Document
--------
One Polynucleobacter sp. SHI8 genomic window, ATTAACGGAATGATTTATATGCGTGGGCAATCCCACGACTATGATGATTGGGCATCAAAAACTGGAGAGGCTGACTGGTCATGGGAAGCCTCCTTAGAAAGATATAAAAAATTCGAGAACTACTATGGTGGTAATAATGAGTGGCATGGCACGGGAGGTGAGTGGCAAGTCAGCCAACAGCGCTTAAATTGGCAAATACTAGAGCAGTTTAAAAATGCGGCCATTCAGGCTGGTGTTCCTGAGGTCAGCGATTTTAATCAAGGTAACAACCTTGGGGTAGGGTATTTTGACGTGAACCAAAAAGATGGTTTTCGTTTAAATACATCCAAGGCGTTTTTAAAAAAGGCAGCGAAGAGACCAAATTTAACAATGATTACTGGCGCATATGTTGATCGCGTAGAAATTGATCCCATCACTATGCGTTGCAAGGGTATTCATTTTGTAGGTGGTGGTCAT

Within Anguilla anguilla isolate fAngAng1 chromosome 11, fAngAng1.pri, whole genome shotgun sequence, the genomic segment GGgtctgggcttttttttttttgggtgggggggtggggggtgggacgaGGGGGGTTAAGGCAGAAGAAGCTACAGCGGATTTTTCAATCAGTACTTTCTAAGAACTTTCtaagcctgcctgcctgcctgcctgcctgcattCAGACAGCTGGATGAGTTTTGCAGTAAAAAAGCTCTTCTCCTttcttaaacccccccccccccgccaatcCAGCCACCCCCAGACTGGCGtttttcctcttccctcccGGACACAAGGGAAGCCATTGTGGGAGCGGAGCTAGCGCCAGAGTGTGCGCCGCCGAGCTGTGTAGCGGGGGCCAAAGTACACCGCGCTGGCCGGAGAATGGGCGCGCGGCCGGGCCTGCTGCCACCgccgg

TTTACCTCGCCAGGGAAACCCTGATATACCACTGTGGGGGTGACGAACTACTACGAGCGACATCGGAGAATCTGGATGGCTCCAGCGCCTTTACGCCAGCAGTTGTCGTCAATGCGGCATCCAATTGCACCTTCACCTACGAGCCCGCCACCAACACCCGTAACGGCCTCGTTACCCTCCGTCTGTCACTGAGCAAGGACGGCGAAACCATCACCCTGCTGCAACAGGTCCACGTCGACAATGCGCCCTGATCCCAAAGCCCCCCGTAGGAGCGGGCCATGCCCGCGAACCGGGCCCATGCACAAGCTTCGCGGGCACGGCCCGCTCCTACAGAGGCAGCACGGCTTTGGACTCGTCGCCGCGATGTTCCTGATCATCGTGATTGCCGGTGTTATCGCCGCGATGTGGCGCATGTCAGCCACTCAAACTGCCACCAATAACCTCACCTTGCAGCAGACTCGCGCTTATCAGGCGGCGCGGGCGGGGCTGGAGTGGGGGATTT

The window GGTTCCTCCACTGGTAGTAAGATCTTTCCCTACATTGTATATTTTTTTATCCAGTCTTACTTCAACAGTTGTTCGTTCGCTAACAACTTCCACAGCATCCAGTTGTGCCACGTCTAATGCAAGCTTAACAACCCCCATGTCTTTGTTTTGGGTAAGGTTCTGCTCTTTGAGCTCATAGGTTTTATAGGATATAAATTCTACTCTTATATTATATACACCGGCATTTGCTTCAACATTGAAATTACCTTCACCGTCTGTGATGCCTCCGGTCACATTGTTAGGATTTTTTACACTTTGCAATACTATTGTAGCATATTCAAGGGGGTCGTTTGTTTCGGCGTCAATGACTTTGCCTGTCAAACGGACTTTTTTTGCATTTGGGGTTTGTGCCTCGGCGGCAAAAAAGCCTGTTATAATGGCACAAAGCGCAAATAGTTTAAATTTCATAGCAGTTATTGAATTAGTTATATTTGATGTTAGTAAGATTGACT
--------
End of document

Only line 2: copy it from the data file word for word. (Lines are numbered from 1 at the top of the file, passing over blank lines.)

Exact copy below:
Within Anguilla anguilla isolate fAngAng1 chromosome 11, fAngAng1.pri, whole genome shotgun sequence, the genomic segment GGgtctgggcttttttttttttgggtgggggggtggggggtgggacgaGGGGGGTTAAGGCAGAAGAAGCTACAGCGGATTTTTCAATCAGTACTTTCTAAGAACTTTCtaagcctgcctgcctgcctgcctgcctgcattCAGACAGCTGGATGAGTTTTGCAGTAAAAAAGCTCTTCTCCTttcttaaacccccccccccccgccaatcCAGCCACCCCCAGACTGGCGtttttcctcttccctcccGGACACAAGGGAAGCCATTGTGGGAGCGGAGCTAGCGCCAGAGTGTGCGCCGCCGAGCTGTGTAGCGGGGGCCAAAGTACACCGCGCTGGCCGGAGAATGGGCGCGCGGCCGGGCCTGCTGCCACCgccgg